The sun glasses might have to use Polaroid lenses which eliminate glare, and in this case light reflected from the myriad of droplets up front.

The obvious need to stop using cruise control in wet/slippery conditions, is driven by the power/speed mix when aqua planing is experienced. Engine power will always lag speed demands, confused by vehicle speed measurement which probably uses wheel revolutions not actual ground speed.  When cars aqua plane the tyres are pushed upwards off the road surface onto a layer of water, resulting in no control of steering or speed. That can feel like taking off but actual displacement upwards must be small, but loss of control is terrifying.  Incidentally aqua planing starts at 9 x square root of tyre pressure in lbs per sqr inch.  Result in mph.  So for tyre pressure of 36 psi, 9  x 6 = 54 mph.  So when sheet water expected, pump up tyres to max and know in advance what speed to stay under or reduce to.  That is as important as only use cruise control in the dry.

-o-o-o-o-o-o-o-o-o-o-o-o-o-o- [Top]

2nd Response (from Anna Imrie)…


I do hope this won’t, accidentally, become a discussion board! …….

Your friend CK is correct in his/her analysis of the mis-use of cruise control in wet/slippery conditions.  And, I’m sure that you’ll agree that from this point in the year onwards, these conditions are likely to occur.

Having spent many hours as a professional advanced and high-performance driver trainer and assessor, for those who are not scientists and want to drive safely:

The car, when aqua planing sits on top of the meniscus (the load bearing skin of the water’s surface).  It does not gain any extra forward momentum as there is no grip, but, possibly alarmingly, the sound of the engine note may change allowing the perception of increased speed.  This is, in itself, no danger.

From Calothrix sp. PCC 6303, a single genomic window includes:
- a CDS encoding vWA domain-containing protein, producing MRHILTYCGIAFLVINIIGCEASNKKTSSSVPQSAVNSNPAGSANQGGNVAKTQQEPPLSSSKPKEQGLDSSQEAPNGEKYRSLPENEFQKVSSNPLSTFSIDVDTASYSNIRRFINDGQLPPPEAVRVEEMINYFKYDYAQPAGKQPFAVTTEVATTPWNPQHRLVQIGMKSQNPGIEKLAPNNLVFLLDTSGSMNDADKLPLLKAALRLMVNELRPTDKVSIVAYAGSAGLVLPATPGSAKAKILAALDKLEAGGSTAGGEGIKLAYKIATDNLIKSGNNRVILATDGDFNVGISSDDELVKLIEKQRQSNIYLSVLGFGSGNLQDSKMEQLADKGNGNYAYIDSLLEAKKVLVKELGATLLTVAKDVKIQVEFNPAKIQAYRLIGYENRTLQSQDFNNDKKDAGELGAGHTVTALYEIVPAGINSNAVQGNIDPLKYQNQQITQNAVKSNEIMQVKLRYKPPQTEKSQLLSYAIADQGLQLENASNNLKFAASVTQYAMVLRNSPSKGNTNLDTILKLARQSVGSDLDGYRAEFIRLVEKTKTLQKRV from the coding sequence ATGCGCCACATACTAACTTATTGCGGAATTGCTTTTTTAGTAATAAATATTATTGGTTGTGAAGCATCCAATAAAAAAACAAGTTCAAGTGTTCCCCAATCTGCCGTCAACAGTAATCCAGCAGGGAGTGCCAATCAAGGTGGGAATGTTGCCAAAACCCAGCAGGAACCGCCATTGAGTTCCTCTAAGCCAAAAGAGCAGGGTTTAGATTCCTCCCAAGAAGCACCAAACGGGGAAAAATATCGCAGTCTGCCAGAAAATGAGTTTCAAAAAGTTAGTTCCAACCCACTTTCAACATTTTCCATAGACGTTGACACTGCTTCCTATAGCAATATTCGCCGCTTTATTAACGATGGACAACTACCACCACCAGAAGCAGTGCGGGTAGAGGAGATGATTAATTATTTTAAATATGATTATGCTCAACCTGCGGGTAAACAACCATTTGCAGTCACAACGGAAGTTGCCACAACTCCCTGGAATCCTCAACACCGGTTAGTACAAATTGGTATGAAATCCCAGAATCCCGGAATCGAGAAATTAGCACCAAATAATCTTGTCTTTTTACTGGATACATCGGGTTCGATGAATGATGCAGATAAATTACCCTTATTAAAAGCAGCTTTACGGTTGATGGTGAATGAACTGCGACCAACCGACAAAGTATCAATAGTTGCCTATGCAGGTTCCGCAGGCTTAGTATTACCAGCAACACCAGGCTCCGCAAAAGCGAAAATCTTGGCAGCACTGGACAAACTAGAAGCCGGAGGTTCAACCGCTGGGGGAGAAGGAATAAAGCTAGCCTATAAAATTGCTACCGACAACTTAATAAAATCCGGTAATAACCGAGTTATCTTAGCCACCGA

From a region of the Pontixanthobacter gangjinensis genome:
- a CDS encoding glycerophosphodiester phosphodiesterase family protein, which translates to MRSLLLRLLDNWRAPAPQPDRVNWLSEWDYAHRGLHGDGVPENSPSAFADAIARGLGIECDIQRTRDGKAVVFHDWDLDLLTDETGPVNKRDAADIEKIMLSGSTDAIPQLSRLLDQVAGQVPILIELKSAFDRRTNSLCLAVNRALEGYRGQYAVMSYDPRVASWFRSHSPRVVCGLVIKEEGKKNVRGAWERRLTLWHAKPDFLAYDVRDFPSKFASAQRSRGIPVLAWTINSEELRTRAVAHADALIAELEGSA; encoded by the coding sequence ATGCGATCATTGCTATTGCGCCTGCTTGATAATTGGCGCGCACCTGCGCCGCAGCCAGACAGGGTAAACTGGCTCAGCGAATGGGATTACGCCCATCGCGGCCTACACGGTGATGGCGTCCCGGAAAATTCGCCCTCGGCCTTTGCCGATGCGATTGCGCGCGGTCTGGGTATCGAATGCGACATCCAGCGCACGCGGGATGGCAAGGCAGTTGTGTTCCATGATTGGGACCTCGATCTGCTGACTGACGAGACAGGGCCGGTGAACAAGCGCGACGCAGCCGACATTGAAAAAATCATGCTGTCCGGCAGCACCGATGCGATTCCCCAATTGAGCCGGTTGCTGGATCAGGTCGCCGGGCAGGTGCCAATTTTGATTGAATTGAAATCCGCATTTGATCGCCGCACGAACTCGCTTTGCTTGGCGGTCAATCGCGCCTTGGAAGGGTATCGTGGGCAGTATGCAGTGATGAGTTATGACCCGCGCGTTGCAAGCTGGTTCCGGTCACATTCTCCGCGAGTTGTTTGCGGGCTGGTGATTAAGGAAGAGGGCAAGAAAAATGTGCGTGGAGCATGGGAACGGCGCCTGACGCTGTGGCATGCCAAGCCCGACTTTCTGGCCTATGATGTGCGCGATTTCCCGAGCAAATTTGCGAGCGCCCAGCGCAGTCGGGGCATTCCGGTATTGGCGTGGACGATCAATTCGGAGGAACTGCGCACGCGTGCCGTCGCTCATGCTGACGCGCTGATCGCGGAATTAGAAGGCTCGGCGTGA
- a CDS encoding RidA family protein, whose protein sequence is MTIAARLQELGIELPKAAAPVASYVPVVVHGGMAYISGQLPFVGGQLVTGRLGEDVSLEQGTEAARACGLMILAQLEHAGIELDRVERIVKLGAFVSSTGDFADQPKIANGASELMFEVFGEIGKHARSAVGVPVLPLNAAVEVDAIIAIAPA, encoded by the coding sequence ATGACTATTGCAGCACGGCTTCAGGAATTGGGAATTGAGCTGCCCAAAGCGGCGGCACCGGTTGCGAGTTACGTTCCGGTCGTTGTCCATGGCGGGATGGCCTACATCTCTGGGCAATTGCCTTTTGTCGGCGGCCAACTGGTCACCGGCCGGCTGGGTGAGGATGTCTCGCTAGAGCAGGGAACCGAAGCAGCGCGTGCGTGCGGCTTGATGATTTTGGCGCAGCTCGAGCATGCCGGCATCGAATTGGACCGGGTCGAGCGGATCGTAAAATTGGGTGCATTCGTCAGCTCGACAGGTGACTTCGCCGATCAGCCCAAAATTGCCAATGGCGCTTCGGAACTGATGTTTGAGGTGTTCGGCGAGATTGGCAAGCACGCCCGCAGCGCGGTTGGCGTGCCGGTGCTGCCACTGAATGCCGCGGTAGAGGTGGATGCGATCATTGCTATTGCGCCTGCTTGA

The danger point comes when the tyres make contact with the road surface again.  If the driver has panicked and put on any steering, the car will shoot off in the direction of steer, and, at the speed at which it makes road contact, perhaps heading straight for a ditch.  I have regularly discussed collisions with drivers who have been through just such an experience and ended up with injuries as a result.

Cruise control, unhappily, does not allow the driver to solve the problem of aqua planing, because the driver is unable to vary the vehicle speed through the use of the throttle.

Right then, here’s the professionals’ advice –

In wet conditions, concentrate even more than usual.  Without cruise control on, on observing standing water, anticipate that aquaplaning may occur and if it does deal with it thus:

With a calm approach throughout, apply a firm grip to the steering wheel and steer a straight course. Ease off the gas to allow the weight of the vehicle to settle back down through the surface of the water to re-make contact with the road in a controlled manner.  Continue the drive with the same care and attention.

So there you have it – Concentration, Observation, Anticipation. The starting point for all good driving!

That’ll be £250.00 in coaching fees please!!!  But, I pass it to you with love – and for free!

A. x

-o-o-o-o-o-o-o-o-o-o-o-o-o-o- [Top]

And so the debate continues. I am loving it.

Thank you A, especially for the advice and the “no fee” what it is to have friends in high places and oh so knowledgeable. . xxxxxxxxxxxxxxxxxxx

Any more comments anyone


Comments are closed.